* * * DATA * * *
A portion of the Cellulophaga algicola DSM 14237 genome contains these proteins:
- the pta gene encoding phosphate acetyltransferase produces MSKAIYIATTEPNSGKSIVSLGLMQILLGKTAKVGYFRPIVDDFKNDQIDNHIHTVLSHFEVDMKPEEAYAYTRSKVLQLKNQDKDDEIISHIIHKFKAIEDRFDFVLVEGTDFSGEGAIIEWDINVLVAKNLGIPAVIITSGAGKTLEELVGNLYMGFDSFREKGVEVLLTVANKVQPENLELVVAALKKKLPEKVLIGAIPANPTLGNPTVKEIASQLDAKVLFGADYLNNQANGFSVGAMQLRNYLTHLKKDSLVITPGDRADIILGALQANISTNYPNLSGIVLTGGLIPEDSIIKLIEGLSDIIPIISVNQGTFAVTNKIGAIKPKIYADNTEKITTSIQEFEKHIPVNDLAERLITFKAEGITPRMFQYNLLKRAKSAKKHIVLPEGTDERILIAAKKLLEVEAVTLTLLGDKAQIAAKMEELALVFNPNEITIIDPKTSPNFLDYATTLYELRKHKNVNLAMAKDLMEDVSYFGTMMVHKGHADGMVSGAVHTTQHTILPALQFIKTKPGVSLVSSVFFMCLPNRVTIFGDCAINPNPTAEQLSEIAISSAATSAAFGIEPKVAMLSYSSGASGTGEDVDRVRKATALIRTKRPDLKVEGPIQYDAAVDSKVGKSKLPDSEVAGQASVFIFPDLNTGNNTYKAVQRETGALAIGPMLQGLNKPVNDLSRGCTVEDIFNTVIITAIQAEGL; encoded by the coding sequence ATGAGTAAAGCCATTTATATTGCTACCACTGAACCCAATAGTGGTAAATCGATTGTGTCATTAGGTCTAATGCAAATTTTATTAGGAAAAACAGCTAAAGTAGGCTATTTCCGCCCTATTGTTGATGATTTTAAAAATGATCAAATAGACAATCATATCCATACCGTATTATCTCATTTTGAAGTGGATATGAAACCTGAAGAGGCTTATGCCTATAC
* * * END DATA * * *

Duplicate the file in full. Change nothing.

A portion of the Cellulophaga algicola DSM 14237 genome contains these proteins:
- the pta gene encoding phosphate acetyltransferase produces MSKAIYIATTEPNSGKSIVSLGLMQILLGKTAKVGYFRPIVDDFKNDQIDNHIHTVLSHFEVDMKPEEAYAYTRSKVLQLKNQDKDDEIISHIIHKFKAIEDRFDFVLVEGTDFSGEGAIIEWDINVLVAKNLGIPAVIITSGAGKTLEELVGNLYMGFDSFREKGVEVLLTVANKVQPENLELVVAALKKKLPEKVLIGAIPANPTLGNPTVKEIASQLDAKVLFGADYLNNQANGFSVGAMQLRNYLTHLKKDSLVITPGDRADIILGALQANISTNYPNLSGIVLTGGLIPEDSIIKLIEGLSDIIPIISVNQGTFAVTNKIGAIKPKIYADNTEKITTSIQEFEKHIPVNDLAERLITFKAEGITPRMFQYNLLKRAKSAKKHIVLPEGTDERILIAAKKLLEVEAVTLTLLGDKAQIAAKMEELALVFNPNEITIIDPKTSPNFLDYATTLYELRKHKNVNLAMAKDLMEDVSYFGTMMVHKGHADGMVSGAVHTTQHTILPALQFIKTKPGVSLVSSVFFMCLPNRVTIFGDCAINPNPTAEQLSEIAISSAATSAAFGIEPKVAMLSYSSGASGTGEDVDRVRKATALIRTKRPDLKVEGPIQYDAAVDSKVGKSKLPDSEVAGQASVFIFPDLNTGNNTYKAVQRETGALAIGPMLQGLNKPVNDLSRGCTVEDIFNTVIITAIQAEGL; encoded by the coding sequence ATGAGTAAAGCCATTTATATTGCTACCACTGAACCCAATAGTGGTAAATCGATTGTGTCATTAGGTCTAATGCAAATTTTATTAGGAAAAACAGCTAAAGTAGGCTATTTCCGCCCTATTGTTGATGATTTTAAAAATGATCAAATAGACAATCATATCCATACCGTATTATCTCATTTTGAAGTGGATATGAAACCTGAAGAGGCTTATGCCTATAC